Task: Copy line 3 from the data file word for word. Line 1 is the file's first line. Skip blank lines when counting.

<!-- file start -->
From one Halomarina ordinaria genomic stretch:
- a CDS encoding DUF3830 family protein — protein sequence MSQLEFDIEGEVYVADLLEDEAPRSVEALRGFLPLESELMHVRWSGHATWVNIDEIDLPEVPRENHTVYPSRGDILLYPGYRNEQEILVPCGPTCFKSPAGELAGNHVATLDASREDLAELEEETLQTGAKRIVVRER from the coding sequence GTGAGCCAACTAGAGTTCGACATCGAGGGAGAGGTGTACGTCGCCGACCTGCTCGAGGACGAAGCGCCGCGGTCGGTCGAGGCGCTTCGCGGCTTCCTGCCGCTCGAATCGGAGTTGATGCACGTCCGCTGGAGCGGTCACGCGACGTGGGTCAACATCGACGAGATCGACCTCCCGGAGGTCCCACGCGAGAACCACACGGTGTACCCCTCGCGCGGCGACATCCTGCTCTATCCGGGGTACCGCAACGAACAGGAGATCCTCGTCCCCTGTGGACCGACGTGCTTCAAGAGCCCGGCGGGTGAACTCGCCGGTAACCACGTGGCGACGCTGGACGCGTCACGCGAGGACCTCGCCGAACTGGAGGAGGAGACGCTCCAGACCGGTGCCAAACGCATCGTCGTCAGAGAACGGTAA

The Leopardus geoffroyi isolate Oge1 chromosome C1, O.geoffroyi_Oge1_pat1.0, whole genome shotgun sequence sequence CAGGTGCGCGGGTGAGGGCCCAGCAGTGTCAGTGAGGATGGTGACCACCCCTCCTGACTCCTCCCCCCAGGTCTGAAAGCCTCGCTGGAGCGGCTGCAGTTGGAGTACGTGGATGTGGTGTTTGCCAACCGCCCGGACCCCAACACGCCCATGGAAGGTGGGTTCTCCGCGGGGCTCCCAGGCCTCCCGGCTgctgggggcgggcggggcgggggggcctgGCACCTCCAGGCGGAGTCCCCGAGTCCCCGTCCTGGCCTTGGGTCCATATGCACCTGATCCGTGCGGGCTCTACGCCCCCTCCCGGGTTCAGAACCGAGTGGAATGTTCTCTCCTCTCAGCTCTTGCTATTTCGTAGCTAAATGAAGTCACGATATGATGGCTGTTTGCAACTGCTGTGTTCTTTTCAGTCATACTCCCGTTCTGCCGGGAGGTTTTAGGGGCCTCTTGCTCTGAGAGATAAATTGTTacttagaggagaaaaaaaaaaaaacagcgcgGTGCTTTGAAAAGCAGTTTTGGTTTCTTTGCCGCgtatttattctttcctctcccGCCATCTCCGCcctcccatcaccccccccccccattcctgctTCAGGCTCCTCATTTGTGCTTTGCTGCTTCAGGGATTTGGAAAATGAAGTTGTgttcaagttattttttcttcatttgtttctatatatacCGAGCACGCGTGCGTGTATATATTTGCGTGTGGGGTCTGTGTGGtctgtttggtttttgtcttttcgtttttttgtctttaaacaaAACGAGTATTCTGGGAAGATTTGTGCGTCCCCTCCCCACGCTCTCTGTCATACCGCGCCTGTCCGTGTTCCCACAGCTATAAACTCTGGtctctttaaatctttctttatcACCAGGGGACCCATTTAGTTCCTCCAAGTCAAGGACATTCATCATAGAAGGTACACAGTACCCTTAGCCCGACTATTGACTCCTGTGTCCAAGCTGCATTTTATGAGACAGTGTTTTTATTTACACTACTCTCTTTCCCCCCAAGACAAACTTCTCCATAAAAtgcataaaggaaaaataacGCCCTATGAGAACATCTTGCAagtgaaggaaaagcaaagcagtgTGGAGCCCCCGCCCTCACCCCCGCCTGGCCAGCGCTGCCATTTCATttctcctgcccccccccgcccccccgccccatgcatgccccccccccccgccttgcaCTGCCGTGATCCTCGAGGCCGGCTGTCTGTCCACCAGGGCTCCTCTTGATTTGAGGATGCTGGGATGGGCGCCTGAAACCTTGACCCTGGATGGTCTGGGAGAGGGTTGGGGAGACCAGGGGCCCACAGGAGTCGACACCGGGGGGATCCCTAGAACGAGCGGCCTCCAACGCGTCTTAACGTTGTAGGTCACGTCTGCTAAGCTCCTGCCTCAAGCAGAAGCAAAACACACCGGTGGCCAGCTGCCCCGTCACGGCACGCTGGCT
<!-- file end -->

The Leopardus geoffroyi isolate Oge1 chromosome C1, O.geoffroyi_Oge1_pat1.0, whole genome shotgun sequence sequence CAGGTGCGCGGGTGAGGGCCCAGCAGTGTCAGTGAGGATGGTGACCACCCCTCCTGACTCCTCCCCCCAGGTCTGAAAGCCTCGCTGGAGCGGCTGCAGTTGGAGTACGTGGATGTGGTGTTTGCCAACCGCCCGGACCCCAACACGCCCATGGAAGGTGGGTTCTCCGCGGGGCTCCCAGGCCTCCCGGCTgctgggggcgggcggggcgggggggcctgGCACCTCCAGGCGGAGTCCCCGAGTCCCCGTCCTGGCCTTGGGTCCATATGCACCTGATCCGTGCGGGCTCTACGCCCCCTCCCGGGTTCAGAACCGAGTGGAATGTTCTCTCCTCTCAGCTCTTGCTATTTCGTAGCTAAATGAAGTCACGATATGATGGCTGTTTGCAACTGCTGTGTTCTTTTCAGTCATACTCCCGTTCTGCCGGGAGGTTTTAGGGGCCTCTTGCTCTGAGAGATAAATTGTTacttagaggagaaaaaaaaaaaaacagcgcgGTGCTTTGAAAAGCAGTTTTGGTTTCTTTGCCGCgtatttattctttcctctcccGCCATCTCCGCcctcccatcaccccccccccccattcctgctTCAGGCTCCTCATTTGTGCTTTGCTGCTTCAGGGATTTGGAAAATGAAGTTGTgttcaagttattttttcttcatttgtttctatatatacCGAGCACGCGTGCGTGTATATATTTGCGTGTGGGGTCTGTGTGGtctgtttggtttttgtcttttcgtttttttgtctttaaacaaAACGAGTATTCTGGGAAGATTTGTGCGTCCCCTCCCCACGCTCTCTGTCATACCGCGCCTGTCCGTGTTCCCACAGCTATAAACTCTGGtctctttaaatctttctttatcACCAGGGGACCCATTTAGTTCCTCCAAGTCAAGGACATTCATCATAGAAGGTACACAGTACCCTTAGCCCGACTATTGACTCCTGTGTCCAAGCTGCATTTTATGAGACAGTGTTTTTATTTACACTACTCTCTTTCCCCCCAAGACAAACTTCTCCATAAAAtgcataaaggaaaaataacGCCCTATGAGAACATCTTGCAagtgaaggaaaagcaaagcagtgTGGAGCCCCCGCCCTCACCCCCGCCTGGCCAGCGCTGCCATTTCATttctcctgcccccccccgcccccccgccccatgcatgccccccccccccgccttgcaCTGCCGTGATCCTCGAGGCCGGCTGTCTGTCCACCAGGGCTCCTCTTGATTTGAGGATGCTGGGATGGGCGCCTGAAACCTTGACCCTGGATGGTCTGGGAGAGGGTTGGGGAGACCAGGGGCCCACAGGAGTCGACACCGGGGGGATCCCTAGAACGAGCGGCCTCCAACGCGTCTTAACGTTGTAGGTCACGTCTGCTAAGCTCCTGCCTCAAGCAGAAGCAAAACACACCGGTGGCCAGCTGCCCCGTCACGGCACGCTGGCT